- Try not to exercise outside when pollen counts are high, specifically in the early morning time when pollen counts tend to be higher.
- Avoid strenuous exercise when you have a cold or respiratory infection.
- Stay in good shape, as this promotes good respiratory health overall.
The most common medicine that you can use before exercise is a short-acting beta agonist, like albuterol, to try to decrease the symptoms and keep the airways open, which would be directed by one’s doctor.
What are specific ways that adults and kids who have allergies can combat these issues so that they can still be active outdoors?
Hay Fever prevention:
- Workout inside if you are having hay fever symptoms.
- Keep your car and house windows closed and consider using air conditioning instead.
- Take a bath or shower before bed to rinse the pollen off the skin and hair.
- Use a specific vacuum that contains a HEPA filter that can keep indoor air as clean as possible.
It is helpful to start most hay fever medications a couple of weeks before you suspect your allergies will begin. You may need to try a few different brands of medication to find the best fit. The most common medicine to use if you have a runny, itchy nose is a nasal steroid that is available over the counter. Other common medicines are antihistamine medicines that can be non-drowsy so that you can take them during the daytime.
How should parents handle coaches or teachers who will be guiding their children’s outdoor activity?
Parents can speak with their doctor about writing an action plan in the event their child experiences exercise-induced bronchoconstriction. A good action plan provides step-by-step instructions for teachers, nurses and coaches that explains what treatment your child needs, when they should be administered and what to do if your child experiences symptoms. Coming in with a plan gives you the peace of mind that comes with being knowledgeable and organized and creates a better exercise experience for your child.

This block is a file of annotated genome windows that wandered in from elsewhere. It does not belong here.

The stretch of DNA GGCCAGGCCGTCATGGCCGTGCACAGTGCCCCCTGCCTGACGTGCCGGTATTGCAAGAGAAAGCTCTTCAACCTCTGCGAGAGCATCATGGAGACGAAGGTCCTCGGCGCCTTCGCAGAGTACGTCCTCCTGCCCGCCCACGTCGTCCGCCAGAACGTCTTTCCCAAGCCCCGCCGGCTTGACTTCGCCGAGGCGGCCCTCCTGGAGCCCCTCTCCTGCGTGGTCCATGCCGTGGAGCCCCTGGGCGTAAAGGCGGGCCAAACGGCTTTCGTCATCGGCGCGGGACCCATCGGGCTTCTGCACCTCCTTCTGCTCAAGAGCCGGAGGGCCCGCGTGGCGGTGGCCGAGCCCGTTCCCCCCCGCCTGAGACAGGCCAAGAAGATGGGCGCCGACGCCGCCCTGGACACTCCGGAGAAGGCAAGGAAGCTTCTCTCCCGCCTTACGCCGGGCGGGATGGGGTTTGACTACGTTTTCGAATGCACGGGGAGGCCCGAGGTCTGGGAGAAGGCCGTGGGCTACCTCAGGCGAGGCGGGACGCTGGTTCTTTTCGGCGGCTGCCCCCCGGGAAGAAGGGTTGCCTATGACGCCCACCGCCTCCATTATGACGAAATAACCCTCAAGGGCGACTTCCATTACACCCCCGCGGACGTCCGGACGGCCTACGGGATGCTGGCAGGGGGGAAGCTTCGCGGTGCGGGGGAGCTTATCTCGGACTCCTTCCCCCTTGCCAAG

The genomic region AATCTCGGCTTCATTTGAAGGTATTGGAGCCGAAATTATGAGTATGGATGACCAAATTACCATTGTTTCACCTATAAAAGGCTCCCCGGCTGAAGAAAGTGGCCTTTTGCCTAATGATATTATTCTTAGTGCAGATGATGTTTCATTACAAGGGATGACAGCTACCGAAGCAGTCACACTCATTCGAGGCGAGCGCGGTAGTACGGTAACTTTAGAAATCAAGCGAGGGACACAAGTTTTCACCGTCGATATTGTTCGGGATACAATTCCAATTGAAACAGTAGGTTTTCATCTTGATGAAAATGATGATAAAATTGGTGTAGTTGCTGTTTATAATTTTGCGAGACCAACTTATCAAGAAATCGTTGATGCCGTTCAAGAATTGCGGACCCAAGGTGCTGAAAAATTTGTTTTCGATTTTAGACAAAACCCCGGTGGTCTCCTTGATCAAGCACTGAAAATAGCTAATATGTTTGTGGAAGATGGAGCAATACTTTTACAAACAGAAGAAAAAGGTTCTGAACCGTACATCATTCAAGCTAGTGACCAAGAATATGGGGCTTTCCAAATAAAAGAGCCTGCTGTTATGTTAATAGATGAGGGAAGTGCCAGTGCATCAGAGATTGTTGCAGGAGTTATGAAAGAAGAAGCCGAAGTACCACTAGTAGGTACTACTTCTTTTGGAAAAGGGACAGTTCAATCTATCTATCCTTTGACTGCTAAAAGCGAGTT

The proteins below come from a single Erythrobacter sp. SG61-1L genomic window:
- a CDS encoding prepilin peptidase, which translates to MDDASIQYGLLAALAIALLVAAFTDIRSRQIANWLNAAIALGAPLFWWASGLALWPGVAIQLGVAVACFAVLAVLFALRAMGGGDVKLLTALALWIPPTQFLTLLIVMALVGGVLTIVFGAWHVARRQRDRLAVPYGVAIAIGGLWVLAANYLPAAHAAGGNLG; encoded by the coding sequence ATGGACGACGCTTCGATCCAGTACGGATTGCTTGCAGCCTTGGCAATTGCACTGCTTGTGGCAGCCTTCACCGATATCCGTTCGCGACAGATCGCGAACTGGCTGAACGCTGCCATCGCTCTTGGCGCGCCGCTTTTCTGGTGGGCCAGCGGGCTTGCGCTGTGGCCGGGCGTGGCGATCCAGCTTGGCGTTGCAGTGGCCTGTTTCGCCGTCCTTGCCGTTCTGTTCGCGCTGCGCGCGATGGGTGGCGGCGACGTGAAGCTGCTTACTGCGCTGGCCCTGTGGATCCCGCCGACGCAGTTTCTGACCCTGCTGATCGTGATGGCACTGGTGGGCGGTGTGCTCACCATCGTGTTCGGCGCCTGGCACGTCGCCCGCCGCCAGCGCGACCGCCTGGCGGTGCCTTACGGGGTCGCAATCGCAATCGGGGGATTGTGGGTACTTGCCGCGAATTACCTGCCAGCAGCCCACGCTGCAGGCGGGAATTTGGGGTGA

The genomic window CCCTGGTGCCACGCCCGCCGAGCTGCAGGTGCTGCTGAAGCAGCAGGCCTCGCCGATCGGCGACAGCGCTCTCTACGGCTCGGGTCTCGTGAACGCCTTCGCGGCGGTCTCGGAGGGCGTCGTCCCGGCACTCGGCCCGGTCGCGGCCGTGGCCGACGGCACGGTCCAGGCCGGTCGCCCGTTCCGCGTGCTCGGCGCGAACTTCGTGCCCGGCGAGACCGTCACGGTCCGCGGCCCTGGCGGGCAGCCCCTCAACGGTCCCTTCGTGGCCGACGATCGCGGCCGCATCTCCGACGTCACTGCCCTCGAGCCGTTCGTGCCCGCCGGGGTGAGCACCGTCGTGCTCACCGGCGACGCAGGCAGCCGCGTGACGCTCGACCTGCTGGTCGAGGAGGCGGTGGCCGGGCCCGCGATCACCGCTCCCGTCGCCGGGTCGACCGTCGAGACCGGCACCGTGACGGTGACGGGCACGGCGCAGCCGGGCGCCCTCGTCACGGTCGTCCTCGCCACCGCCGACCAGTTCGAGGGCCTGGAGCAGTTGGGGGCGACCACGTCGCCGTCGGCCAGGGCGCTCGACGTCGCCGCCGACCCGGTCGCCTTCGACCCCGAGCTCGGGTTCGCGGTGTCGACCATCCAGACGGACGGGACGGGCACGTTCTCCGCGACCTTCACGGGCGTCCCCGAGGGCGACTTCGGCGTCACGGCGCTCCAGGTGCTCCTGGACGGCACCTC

Why is it important for people with these conditions to continue to try and get outside?
I am a big advocate for people getting outside and engaging in physical activity. There are many mental and physical benefits from spending time outdoors; however, the benefits need to be weighed against the risk of exacerbating seasonal allergy symptoms or asthma. At times, people may have to modify where they exercise, take medications, and participate in some of the behavioral measures mentioned earlier in order to prevent symptoms from flaring up.
If you believe hay fever or asthma could be something you or a loved one could is experiencing, I recommend speaking with your primary care provider. If your symptoms are mild, your doctor may teach you how to deal with them and discuss some of the medications that can help control your symptoms. If symptoms are more severe, your doctor may refer you to an allergy or lung specialist.
Find a Swedish physician that’s right for you and your family. Learn more about some of the Swedish services and providers that diagnose and treat allergies and asthma:
This information is not intended as a substitute for professional medical care. Always follow your health care professional's instructions.